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List of reptiles of Yellowstone National Park facts for kids

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This is a list of reptiles of Yellowstone National Park in the United States.

Painted Turtle

A4 Western painted turtle

Painted turtles can be found in rivers and lakes along the northern edge of the park.


The bullsnake (Pituophis catenifer sayi) is a large non-venomous colubrid snake, widespread in the central part of the United States, northern Mexico, and southern Canada. It is a subspecies of the gopher snake (Pituophis catenifer). The epithet sayi is in honor of zoologist Thomas Say.

In Yellowstone, it is the park's largest reptile ranging from 50 to 72 inches long. It is found at lower elevations, drier, warmer climates, and open areas such as near Mammoth Hot Springs. The bullsnake lives in burrows and eats small rodents. It is often mistaken for a rattlesnake because of its appearance and its defensive behavior; when disturbed it will coil up, hiss loudly, and vibrate its tail against the ground, producing a rattling sound.

Prairie rattlesnake

The prairie rattlesnake (Crotalus viridis viridis) is a venomous pitviper species native to the western United States, southwestern Canada, and northern Mexico.

In Yellowstone, this is the only dangerously venomous snake in the park. It lives in the lower Yellowstone River areas of the park, including Reese Creek, Stephens Creek, and Rattlesnake Butte, where the habitat is drier and warmer than elsewhere in the park. Its behavior is usually defensive rather than aggressive. There have been only two rattlesnake bites reported during the history of the park.

Rubber boa

The rubber boa (Charina bottae) is a snake in the family Boidae and genus Charina. The Boidae consists of the nonvenomous snakes commonly called boas and consists of 43 species. The genus Charina consists of four species, three of which are found in North America, and one species found in Africa.

In Yellowstone this snake is infrequently encountered in due to its nocturnal and burrowing habits. It eats rodents and may spend a great deal of time partially buried under leaves and soil, and in rodent burrows. It is usually found in rocky areas near streams or rivers, with shrubs or trees nearby. The most recent occurrences in the park have been in the Bechler region and Gibbon Meadows.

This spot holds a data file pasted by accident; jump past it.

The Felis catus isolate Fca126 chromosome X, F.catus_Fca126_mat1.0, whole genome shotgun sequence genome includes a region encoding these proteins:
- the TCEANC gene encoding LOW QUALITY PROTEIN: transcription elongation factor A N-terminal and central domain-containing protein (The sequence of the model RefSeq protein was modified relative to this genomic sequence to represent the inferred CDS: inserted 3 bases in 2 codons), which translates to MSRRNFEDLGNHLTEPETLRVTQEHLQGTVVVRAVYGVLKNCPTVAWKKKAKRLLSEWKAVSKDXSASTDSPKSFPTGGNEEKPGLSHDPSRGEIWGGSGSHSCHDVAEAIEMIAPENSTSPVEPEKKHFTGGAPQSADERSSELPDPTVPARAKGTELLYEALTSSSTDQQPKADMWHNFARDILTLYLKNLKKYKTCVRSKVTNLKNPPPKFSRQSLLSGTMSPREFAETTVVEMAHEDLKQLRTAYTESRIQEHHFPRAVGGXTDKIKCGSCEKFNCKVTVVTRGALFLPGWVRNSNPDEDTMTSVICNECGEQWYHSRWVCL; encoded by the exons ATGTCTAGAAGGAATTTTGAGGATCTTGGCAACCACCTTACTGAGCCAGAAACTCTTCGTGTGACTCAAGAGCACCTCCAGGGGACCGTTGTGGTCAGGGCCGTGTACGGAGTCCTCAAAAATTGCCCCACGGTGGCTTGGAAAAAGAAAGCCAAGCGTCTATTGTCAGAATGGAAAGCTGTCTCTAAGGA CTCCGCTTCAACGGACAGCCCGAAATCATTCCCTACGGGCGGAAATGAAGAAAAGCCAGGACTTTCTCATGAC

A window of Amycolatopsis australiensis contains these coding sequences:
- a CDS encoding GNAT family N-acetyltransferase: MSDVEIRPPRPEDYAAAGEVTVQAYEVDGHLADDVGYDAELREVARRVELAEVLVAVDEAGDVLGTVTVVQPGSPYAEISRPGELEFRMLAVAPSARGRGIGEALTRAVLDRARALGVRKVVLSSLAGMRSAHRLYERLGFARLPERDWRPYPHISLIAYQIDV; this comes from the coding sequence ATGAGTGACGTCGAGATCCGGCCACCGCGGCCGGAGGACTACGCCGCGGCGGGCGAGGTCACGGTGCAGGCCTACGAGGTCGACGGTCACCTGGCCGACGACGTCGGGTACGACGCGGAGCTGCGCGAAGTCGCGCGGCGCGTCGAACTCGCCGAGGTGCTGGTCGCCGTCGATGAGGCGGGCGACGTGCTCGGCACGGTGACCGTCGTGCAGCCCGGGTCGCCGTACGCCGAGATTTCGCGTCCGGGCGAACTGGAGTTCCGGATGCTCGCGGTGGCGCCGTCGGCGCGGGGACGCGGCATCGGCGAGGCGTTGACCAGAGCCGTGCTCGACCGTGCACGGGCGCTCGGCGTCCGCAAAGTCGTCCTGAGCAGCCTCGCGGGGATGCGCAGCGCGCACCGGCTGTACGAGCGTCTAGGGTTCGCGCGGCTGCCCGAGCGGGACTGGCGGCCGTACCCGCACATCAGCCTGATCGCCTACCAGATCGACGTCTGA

Sagebrush lizard

The sagebrush lizard (Sceloporus graciosus graciosus) is a common lizard found in mid to high latitudes in the Western United States of America. It belongs to the genus Sceloporus (spiny lizards) in the Phrynosomatidae family of reptiles. Named after the sagebrush plants near which it is commonly found, the sagebrush lizard has keeled and spiny scales running along its dorsal surface.

In Yellowstone, this is the only lizard found in the park. It is usually found below 6,000 feet elevation, but in Yellowstone it can live up to 8,300 feet. Populations living in thermally influenced areas are possibly isolated from others. It is most common along the lower portions of the Yellowstone River near Gardiner, Montana and upstream to the mouth of Bear Creek. It also occurs in Norris Geyser Basin, Shoshone and Heart Lake geyser basins, and other hydrothermal areas.

Valley garter snake

The valley garter snake (Thamnophis sirtalis fitchi) is a subspecies of the common garter snake. It is a snake indigenous to North America. Most garter snakes have a pattern of yellow stripes on a brown background and their average length is about 1 metre (3.3 ft) to 1.5 metres (4.9 ft). The common garter snake is a diurnal snake. In summer, it is most active in the morning and late afternoon; in cooler seasons or climates, it restricts its activity to the warm afternoons.

In Yellowstone, it was once thought to be common, but is now in decline for no apparent reason. In Yellowstone, it is only observed in the Fall River drainage in the Bechler region.

Wandering garter snake

The wandering garter snake (Thamnophis elegans vagrans) is a subspecies of the western terrestrial garter snake, a species of colubrid snake residing only in Southwestern Canada, and Western United States. Seven subspecies are currently recognized. Most snakes have a yellow, light orange, or white dorsal stripe, accompanied by two stripes on its side of the same color. Some varieties have red or black spots between the dorsal stripe and the side stripes. This snake often inhabits coniferous forests, and is relatively aquatic.

In Yellowstone, this is the most common reptile in the park. It is usually found near water in all areas of the park. It eats small rodents, fish, frogs, tadpoles, salamanders, earthworms, slugs, snails, and leeches.

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List of reptiles of Yellowstone National Park Facts for Kids. Kiddle Encyclopedia.